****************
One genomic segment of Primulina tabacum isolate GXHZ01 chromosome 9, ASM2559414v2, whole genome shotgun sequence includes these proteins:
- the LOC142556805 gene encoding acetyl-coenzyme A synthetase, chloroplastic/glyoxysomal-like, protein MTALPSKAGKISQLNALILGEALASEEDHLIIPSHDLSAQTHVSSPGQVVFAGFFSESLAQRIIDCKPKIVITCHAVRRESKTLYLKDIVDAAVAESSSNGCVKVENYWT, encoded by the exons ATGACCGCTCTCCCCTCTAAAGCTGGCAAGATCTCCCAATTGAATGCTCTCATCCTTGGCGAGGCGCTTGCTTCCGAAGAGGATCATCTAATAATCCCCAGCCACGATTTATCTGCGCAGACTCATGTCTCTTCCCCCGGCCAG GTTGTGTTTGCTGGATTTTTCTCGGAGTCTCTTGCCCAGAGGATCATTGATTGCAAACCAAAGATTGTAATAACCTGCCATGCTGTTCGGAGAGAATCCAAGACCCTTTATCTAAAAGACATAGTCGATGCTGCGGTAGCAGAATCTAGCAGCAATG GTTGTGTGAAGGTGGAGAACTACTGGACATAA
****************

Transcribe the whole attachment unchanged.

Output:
One genomic segment of Primulina tabacum isolate GXHZ01 chromosome 9, ASM2559414v2, whole genome shotgun sequence includes these proteins:
- the LOC142556805 gene encoding acetyl-coenzyme A synthetase, chloroplastic/glyoxysomal-like, protein MTALPSKAGKISQLNALILGEALASEEDHLIIPSHDLSAQTHVSSPGQVVFAGFFSESLAQRIIDCKPKIVITCHAVRRESKTLYLKDIVDAAVAESSSNGCVKVENYWT, encoded by the exons ATGACCGCTCTCCCCTCTAAAGCTGGCAAGATCTCCCAATTGAATGCTCTCATCCTTGGCGAGGCGCTTGCTTCCGAAGAGGATCATCTAATAATCCCCAGCCACGATTTATCTGCGCAGACTCATGTCTCTTCCCCCGGCCAG GTTGTGTTTGCTGGATTTTTCTCGGAGTCTCTTGCCCAGAGGATCATTGATTGCAAACCAAAGATTGTAATAACCTGCCATGCTGTTCGGAGAGAATCCAAGACCCTTTATCTAAAAGACATAGTCGATGCTGCGGTAGCAGAATCTAGCAGCAATG GTTGTGTGAAGGTGGAGAACTACTGGACATAA